In my January 4, 2012 post I shared nine steps to get a start on improving your financial health in the New Year. At the top of the list was:
Take score: review your net worth as compared to one year ago
I must admit, I don’t find myself playing too much golf these days. However, when I do, I keep score to see how I am doing. A net worth statement is your financial scorecard. In its simplest form, your net worth statement lists what you own, subtracts what you owe, and the balance is called your Net Worth. While there is no ideal Net Worth, it certainly is better to have a larger positive Net Worth – thus owning more than you owe. Next to establishing personal financial objectives, an evaluation of what you own and owe is probably the most important ingredient in creating a plan your financial future.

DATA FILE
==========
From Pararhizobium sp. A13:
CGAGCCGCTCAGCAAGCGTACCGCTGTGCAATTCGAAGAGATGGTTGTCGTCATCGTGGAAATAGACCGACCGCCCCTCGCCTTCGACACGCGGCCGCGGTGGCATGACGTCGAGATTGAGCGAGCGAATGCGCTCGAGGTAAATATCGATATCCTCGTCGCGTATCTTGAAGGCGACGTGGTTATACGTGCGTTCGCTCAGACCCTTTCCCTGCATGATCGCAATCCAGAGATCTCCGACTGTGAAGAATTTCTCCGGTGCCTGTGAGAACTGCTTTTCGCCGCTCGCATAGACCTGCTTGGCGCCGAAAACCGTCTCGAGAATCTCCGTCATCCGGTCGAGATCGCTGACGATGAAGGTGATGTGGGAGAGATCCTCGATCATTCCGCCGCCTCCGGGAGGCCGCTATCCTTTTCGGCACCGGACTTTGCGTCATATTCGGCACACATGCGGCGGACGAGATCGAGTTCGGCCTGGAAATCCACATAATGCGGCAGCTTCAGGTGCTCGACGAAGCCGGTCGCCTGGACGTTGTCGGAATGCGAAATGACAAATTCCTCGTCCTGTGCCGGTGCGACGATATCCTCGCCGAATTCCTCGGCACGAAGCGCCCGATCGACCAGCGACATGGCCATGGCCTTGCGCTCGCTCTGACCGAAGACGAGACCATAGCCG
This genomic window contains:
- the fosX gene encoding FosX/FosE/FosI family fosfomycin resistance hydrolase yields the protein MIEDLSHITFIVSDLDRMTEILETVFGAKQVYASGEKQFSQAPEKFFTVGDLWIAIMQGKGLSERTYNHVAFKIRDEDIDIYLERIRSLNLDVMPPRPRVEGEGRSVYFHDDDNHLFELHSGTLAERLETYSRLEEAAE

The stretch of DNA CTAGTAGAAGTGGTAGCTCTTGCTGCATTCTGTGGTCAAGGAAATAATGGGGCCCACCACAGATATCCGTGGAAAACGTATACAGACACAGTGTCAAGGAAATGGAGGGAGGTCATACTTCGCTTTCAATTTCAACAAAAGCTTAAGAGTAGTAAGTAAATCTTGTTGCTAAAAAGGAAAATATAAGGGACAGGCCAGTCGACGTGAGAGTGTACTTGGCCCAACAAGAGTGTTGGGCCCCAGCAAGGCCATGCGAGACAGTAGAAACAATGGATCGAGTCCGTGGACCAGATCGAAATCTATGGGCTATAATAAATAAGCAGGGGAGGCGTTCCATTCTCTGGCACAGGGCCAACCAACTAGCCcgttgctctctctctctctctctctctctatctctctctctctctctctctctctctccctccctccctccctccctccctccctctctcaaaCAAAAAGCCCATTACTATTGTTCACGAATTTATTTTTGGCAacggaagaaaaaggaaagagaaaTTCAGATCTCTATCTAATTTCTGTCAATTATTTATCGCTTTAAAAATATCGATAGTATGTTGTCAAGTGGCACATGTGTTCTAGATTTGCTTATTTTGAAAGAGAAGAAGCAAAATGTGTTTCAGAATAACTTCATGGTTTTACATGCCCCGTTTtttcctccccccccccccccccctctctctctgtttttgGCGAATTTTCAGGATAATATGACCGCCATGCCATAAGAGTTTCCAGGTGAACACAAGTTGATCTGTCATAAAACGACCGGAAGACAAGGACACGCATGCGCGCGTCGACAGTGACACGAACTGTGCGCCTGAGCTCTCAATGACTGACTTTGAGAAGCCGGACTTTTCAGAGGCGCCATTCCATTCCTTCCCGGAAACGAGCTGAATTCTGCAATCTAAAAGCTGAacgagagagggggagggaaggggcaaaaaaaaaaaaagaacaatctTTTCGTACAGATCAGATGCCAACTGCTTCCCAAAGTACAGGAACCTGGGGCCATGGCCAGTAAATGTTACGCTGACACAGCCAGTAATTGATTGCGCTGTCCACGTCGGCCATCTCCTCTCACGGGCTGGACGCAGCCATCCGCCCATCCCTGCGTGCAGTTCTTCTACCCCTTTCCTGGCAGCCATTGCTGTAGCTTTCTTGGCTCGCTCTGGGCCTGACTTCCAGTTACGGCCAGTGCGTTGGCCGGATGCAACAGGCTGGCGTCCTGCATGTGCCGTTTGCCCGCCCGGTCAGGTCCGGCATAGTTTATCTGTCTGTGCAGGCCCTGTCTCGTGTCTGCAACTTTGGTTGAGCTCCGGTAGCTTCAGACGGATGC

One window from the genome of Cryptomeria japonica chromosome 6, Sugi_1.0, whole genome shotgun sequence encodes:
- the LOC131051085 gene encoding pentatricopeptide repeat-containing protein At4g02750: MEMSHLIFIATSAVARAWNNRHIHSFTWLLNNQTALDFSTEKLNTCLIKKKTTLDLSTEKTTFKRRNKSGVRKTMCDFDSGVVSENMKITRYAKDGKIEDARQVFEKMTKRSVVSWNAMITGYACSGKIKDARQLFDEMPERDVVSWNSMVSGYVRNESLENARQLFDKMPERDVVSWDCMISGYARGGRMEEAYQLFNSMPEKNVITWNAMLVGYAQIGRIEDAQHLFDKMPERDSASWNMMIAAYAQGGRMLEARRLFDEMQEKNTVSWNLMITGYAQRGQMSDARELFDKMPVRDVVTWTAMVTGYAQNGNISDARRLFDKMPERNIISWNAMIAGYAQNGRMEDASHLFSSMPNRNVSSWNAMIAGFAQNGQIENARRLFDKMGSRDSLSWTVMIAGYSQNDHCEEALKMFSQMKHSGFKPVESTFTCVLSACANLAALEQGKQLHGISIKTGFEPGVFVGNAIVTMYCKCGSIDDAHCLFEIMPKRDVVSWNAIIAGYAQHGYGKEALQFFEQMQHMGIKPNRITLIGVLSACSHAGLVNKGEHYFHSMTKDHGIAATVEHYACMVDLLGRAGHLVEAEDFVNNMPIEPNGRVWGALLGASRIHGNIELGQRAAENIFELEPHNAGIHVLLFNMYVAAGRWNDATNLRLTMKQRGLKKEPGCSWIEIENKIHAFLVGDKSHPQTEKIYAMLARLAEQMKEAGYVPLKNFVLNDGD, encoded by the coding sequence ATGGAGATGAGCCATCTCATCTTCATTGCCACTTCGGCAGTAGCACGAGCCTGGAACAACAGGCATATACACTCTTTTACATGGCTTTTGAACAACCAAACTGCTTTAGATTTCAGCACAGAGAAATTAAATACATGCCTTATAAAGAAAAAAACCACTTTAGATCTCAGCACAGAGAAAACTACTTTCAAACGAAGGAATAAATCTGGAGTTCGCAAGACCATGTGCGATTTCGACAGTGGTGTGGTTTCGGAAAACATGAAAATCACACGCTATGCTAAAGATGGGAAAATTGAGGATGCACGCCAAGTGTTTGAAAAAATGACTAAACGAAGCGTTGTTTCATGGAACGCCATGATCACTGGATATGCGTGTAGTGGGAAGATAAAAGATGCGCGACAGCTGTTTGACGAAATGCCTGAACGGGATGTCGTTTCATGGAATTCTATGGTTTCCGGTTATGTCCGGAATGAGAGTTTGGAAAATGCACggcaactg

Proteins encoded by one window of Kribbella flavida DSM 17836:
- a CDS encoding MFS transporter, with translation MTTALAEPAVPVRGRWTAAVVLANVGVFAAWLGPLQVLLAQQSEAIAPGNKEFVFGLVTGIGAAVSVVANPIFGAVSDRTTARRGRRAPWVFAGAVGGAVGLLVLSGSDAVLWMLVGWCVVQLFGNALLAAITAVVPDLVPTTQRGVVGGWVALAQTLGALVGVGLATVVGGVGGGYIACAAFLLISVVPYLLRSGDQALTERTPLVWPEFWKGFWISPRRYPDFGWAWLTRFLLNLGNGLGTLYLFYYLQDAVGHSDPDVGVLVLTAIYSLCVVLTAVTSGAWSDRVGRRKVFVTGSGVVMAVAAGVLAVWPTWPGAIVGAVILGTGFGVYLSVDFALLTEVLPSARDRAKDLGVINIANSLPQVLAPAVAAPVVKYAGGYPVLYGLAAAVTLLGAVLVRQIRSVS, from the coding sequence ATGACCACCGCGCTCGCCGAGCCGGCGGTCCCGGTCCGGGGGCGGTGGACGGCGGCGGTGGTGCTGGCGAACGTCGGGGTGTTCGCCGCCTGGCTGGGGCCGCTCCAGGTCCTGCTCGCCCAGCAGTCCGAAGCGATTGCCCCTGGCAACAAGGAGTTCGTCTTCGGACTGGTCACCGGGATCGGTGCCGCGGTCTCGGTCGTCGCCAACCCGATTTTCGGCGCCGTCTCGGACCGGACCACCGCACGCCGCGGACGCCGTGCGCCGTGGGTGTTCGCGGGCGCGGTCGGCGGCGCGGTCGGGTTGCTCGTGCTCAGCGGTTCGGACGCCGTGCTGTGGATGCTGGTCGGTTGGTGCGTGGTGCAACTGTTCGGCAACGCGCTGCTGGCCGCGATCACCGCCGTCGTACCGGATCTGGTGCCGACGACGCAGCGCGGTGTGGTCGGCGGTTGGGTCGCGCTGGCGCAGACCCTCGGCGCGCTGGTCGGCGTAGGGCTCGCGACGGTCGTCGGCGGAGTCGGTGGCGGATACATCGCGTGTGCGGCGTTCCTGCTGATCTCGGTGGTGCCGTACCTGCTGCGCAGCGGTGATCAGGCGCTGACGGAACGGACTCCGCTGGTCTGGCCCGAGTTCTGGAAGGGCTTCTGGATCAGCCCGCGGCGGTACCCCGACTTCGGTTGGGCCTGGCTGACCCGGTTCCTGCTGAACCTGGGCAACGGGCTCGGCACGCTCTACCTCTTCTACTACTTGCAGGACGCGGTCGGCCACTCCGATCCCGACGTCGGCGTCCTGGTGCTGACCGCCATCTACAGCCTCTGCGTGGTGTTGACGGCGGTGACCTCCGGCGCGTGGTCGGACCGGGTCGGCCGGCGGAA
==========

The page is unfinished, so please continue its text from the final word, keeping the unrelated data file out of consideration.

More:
From the information contained on your Net Worth statement, you can measure whether or not you have sufficient liquidity, calculate your debt/equity ratio, review the nature and diversification of your assets, and determine the impact of federal estate taxes on your estate. Your Net Worth statement is also used in your Financial Independence analysis and in evaluating your insurance needs. With proper planning, discipline and careful monitoring, your Net Worth is likely to appreciate in value over time.
Even in a year when investment returns are flat, your net worth can increase if you are saving money and/or paying down debt such as a mortgage, college loans, auto loans, or dreaded credit card debt. There are many resources online to help you keep score. Even better yet, you can work with your financial advisor to begin tracking your progress.